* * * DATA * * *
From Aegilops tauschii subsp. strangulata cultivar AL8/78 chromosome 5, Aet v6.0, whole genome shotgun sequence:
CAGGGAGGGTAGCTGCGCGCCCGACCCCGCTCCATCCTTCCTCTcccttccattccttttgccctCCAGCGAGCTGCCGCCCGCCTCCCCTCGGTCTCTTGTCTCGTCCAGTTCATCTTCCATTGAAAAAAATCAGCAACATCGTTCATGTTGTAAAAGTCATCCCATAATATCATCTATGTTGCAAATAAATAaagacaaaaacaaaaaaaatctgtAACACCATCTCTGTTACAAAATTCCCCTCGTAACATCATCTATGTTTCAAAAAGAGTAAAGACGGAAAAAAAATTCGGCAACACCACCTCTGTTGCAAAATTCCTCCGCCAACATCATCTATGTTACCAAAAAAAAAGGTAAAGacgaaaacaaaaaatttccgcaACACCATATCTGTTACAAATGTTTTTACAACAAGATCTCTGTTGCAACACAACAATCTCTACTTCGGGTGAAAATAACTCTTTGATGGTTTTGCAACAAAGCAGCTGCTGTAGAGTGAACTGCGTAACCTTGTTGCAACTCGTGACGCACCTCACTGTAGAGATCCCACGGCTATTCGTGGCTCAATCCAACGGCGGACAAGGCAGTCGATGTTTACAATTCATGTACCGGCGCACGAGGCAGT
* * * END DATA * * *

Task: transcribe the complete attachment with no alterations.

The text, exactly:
From Aegilops tauschii subsp. strangulata cultivar AL8/78 chromosome 5, Aet v6.0, whole genome shotgun sequence:
CAGGGAGGGTAGCTGCGCGCCCGACCCCGCTCCATCCTTCCTCTcccttccattccttttgccctCCAGCGAGCTGCCGCCCGCCTCCCCTCGGTCTCTTGTCTCGTCCAGTTCATCTTCCATTGAAAAAAATCAGCAACATCGTTCATGTTGTAAAAGTCATCCCATAATATCATCTATGTTGCAAATAAATAaagacaaaaacaaaaaaaatctgtAACACCATCTCTGTTACAAAATTCCCCTCGTAACATCATCTATGTTTCAAAAAGAGTAAAGACGGAAAAAAAATTCGGCAACACCACCTCTGTTGCAAAATTCCTCCGCCAACATCATCTATGTTACCAAAAAAAAAGGTAAAGacgaaaacaaaaaatttccgcaACACCATATCTGTTACAAATGTTTTTACAACAAGATCTCTGTTGCAACACAACAATCTCTACTTCGGGTGAAAATAACTCTTTGATGGTTTTGCAACAAAGCAGCTGCTGTAGAGTGAACTGCGTAACCTTGTTGCAACTCGTGACGCACCTCACTGTAGAGATCCCACGGCTATTCGTGGCTCAATCCAACGGCGGACAAGGCAGTCGATGTTTACAATTCATGTACCGGCGCACGAGGCAGT